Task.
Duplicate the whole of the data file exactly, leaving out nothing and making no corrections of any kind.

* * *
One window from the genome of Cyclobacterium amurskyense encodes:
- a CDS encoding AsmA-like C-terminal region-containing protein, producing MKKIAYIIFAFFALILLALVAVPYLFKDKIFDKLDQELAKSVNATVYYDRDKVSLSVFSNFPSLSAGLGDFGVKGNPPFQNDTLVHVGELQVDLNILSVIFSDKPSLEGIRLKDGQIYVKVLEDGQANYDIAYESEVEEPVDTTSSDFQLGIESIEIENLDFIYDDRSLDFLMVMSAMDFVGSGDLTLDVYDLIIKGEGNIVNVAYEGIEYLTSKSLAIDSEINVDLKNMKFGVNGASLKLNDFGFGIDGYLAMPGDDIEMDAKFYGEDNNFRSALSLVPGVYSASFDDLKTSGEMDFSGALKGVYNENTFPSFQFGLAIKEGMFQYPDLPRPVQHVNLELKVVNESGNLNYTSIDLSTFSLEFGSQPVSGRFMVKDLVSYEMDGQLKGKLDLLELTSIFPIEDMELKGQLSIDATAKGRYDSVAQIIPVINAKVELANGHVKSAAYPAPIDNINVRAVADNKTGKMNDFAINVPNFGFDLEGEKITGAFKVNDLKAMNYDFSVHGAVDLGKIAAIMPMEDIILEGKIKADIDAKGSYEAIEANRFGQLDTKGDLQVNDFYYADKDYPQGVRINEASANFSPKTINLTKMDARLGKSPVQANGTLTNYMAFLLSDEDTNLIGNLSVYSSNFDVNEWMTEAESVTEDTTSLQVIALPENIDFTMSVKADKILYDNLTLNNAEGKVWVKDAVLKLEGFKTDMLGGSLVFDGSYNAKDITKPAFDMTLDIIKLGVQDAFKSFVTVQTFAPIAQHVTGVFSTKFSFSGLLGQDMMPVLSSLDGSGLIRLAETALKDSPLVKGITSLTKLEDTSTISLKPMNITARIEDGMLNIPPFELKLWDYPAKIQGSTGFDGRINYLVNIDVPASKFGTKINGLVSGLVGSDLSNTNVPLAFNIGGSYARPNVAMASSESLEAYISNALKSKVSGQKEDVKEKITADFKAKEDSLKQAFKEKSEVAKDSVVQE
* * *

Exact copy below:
One window from the genome of Cyclobacterium amurskyense encodes:
- a CDS encoding AsmA-like C-terminal region-containing protein, producing MKKIAYIIFAFFALILLALVAVPYLFKDKIFDKLDQELAKSVNATVYYDRDKVSLSVFSNFPSLSAGLGDFGVKGNPPFQNDTLVHVGELQVDLNILSVIFSDKPSLEGIRLKDGQIYVKVLEDGQANYDIAYESEVEEPVDTTSSDFQLGIESIEIENLDFIYDDRSLDFLMVMSAMDFVGSGDLTLDVYDLIIKGEGNIVNVAYEGIEYLTSKSLAIDSEINVDLKNMKFGVNGASLKLNDFGFGIDGYLAMPGDDIEMDAKFYGEDNNFRSALSLVPGVYSASFDDLKTSGEMDFSGALKGVYNENTFPSFQFGLAIKEGMFQYPDLPRPVQHVNLELKVVNESGNLNYTSIDLSTFSLEFGSQPVSGRFMVKDLVSYEMDGQLKGKLDLLELTSIFPIEDMELKGQLSIDATAKGRYDSVAQIIPVINAKVELANGHVKSAAYPAPIDNINVRAVADNKTGKMNDFAINVPNFGFDLEGEKITGAFKVNDLKAMNYDFSVHGAVDLGKIAAIMPMEDIILEGKIKADIDAKGSYEAIEANRFGQLDTKGDLQVNDFYYADKDYPQGVRINEASANFSPKTINLTKMDARLGKSPVQANGTLTNYMAFLLSDEDTNLIGNLSVYSSNFDVNEWMTEAESVTEDTTSLQVIALPENIDFTMSVKADKILYDNLTLNNAEGKVWVKDAVLKLEGFKTDMLGGSLVFDGSYNAKDITKPAFDMTLDIIKLGVQDAFKSFVTVQTFAPIAQHVTGVFSTKFSFSGLLGQDMMPVLSSLDGSGLIRLAETALKDSPLVKGITSLTKLEDTSTISLKPMNITARIEDGMLNIPPFELKLWDYPAKIQGSTGFDGRINYLVNIDVPASKFGTKINGLVSGLVGSDLSNTNVPLAFNIGGSYARPNVAMASSESLEAYISNALKSKVSGQKEDVKEKITADFKAKEDSLKQAFKEKSEVAKDSVVQE